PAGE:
Burton says time for reflection after Labour losses

Sunday 28 February 2016 08.06
Joan Burton keeps her seat but says her party has had difficulties since it went into government
Joan Burton keeps her seat but says her party has had difficulties since it went into government

The Labour Party looks set to be the biggest casualty in the General Election with leader Joan Burton saying the election was fought in stormy, rainy weather, a metaphor for the politics of recent years.

The outgoing Tánaiste scraped home in Dublin West, being re-elected on the fifth count without reaching the quota.

She said she is honoured to be returned to the Dáil and a huge amount of progress has been made in her constituency.

Ms Burton said she was very disappointed that so many fine public representatives would not be returned to the Dáil under the Labour banner and had spoken to a number of those who have lost their seats.

She said that Labour has had difficulties since it went into government and she had worked as hard as possible to bring Labour party values and principles into government since she took over leadership of the party.

Ms Burton said there would be a Cabinet meeting early next week at which there would be a chance to discuss and examine the outcomes of the election.

She added that everyone who has the privilege of being elected is a servant of the people and must work to do whatever is best for the people of the country.

Ms Burton said the party "will continue to fight for social justice in the next Dáil even though our numbers our diminished".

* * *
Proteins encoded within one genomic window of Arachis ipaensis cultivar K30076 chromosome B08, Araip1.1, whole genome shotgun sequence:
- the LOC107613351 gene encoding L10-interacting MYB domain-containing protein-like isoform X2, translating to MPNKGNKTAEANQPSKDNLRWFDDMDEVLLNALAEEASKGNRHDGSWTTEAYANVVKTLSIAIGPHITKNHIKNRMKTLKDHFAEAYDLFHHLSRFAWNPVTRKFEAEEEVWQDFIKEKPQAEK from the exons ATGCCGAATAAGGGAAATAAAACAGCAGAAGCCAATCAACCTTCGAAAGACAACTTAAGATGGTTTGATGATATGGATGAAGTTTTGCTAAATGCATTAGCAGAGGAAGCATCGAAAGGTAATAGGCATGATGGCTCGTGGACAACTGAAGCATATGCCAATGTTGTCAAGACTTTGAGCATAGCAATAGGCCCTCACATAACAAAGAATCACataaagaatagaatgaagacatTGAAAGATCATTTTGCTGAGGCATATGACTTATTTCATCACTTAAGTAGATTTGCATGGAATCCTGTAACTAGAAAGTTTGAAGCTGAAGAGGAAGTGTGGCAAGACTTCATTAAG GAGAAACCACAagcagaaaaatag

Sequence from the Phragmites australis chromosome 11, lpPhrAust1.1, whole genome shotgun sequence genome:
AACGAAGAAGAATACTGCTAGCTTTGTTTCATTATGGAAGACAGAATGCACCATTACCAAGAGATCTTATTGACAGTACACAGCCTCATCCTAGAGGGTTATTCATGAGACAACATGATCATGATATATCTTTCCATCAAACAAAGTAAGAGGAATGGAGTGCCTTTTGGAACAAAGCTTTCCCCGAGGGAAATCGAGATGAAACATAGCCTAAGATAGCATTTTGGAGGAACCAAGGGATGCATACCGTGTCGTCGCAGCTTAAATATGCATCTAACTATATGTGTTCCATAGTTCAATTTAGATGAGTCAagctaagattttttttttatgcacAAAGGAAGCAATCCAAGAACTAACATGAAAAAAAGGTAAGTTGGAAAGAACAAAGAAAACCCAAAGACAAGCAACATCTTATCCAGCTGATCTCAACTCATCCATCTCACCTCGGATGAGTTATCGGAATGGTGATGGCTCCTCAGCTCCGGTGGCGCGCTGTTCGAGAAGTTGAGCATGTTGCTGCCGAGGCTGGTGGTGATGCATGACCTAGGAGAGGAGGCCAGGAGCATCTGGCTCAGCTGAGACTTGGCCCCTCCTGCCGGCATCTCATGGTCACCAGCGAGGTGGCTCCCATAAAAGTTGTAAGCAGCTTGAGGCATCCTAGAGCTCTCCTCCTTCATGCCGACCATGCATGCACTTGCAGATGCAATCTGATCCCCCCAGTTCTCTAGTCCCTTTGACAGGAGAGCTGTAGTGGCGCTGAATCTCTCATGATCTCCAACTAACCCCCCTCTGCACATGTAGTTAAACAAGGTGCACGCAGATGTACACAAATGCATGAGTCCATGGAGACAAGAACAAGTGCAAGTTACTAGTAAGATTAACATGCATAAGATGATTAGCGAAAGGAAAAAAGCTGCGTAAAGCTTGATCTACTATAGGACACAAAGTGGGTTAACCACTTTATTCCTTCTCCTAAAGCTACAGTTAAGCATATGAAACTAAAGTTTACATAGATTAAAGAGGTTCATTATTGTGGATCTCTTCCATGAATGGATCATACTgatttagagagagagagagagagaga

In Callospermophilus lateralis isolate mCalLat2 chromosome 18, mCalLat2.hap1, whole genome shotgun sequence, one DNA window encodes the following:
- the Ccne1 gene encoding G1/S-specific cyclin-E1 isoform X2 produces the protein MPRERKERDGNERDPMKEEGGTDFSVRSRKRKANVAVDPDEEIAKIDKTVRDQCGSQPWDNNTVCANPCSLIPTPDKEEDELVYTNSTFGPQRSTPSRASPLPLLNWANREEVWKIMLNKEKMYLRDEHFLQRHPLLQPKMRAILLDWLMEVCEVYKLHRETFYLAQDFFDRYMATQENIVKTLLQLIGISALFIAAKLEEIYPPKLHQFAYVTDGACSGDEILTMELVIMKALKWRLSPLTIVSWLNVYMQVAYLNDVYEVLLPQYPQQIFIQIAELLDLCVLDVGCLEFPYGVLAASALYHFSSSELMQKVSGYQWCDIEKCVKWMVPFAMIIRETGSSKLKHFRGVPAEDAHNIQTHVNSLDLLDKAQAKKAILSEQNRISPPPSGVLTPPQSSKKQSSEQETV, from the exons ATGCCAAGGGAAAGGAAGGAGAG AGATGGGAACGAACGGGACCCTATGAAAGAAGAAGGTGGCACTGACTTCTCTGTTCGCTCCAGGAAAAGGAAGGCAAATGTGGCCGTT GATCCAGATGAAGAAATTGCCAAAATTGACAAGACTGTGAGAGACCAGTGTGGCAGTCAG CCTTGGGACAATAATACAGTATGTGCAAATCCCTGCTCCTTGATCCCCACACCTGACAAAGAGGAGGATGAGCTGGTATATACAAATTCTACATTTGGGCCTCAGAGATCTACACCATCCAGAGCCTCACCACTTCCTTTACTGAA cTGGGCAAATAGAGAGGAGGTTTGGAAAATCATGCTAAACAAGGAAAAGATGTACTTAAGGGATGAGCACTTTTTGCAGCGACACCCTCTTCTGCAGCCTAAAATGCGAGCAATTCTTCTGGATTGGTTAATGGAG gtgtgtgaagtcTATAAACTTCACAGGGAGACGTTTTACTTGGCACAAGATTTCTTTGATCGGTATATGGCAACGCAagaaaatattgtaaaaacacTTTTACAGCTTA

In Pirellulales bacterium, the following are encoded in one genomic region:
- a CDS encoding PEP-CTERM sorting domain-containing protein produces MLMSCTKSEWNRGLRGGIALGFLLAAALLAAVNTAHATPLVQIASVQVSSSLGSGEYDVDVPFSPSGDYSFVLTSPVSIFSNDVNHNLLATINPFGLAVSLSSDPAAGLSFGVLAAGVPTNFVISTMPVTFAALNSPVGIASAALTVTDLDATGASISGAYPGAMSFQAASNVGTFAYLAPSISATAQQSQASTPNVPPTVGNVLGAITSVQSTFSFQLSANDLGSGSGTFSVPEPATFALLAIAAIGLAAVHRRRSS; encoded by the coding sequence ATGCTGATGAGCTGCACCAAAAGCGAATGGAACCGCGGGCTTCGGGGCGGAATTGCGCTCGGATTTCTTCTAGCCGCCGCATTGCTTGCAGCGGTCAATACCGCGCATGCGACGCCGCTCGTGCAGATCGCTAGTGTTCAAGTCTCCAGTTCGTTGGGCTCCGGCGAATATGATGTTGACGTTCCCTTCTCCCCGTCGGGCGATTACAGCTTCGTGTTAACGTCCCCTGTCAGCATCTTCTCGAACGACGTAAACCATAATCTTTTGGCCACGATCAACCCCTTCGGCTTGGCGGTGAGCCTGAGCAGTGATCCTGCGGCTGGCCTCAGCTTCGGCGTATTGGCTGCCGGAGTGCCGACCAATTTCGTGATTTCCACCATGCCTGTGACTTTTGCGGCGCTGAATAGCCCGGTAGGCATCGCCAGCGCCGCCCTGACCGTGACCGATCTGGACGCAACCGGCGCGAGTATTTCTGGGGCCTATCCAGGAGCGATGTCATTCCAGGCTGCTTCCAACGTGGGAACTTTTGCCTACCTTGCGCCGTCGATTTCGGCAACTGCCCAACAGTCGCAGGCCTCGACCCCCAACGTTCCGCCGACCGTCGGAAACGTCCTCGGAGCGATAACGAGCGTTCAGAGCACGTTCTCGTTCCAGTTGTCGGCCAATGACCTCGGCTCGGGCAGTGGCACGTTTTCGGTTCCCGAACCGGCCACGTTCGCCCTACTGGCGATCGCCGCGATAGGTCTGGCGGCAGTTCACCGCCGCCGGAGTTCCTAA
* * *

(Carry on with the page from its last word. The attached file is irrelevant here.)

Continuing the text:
"We will now have a period of reflection in the Labour Party when we establish the final results and the final wishes of the electorate in relation to the next Dáil," she added.

An early Labour casualty was Minister for Communications Alex White who lost his seat in Dublin Rathdown.

Jan O’Sullivan faced a tough battle in Limerick city but was re-elected on the sixth count.

She said there has been a huge anti-government vote and that has particularly gone against Labour.

In Louth, Labour has seen its vote fall from an impressive 19% in 2011 to just over 9% with outgoing junior minister Ged Nash expected to lose out when counting concludes tomorrow.

Speaking on RTÉ Radio, Mr Nash said he was not conceding defeat, but said Fine Gael and Fianna Fáil should get together.

He also said he expected another election within a few months.

Minister for Public Expenditure and Reform Brendan Howlin was re-elected in Wexford.

Joe Costelloe, who was eliminated in Dublin Central, said the party must reflect on the situation and look at all options.

Labour's Deputy Leader Alan Kelly is also under severe pressure to hold on in Tipperary where the count has adjourned for the night.

Ciara Conway, who was the first ever woman TD to represent Waterford for Labour when she was elected in 2011, was eliminated in the seventh count in Waterford.

Ann Phelan, also a Dáil first-timer in 2011, was excluded on the eighth count in Carlow-Kilkenny, while Michael McCarthy was excluded in count two in Cork South-West.

Joanna Tuffy lost out in Dublin Mid West. Following her defeat she said it is time for the party to regroup, but insisted that the party will not be wiped out after the election and will hold a reasonable number of seats.

Other Labour members in trouble are Ciaran Lynch in Cork South Central, Kevin Humphreys in Dublin Bay South and John Lyons in Dublin North West.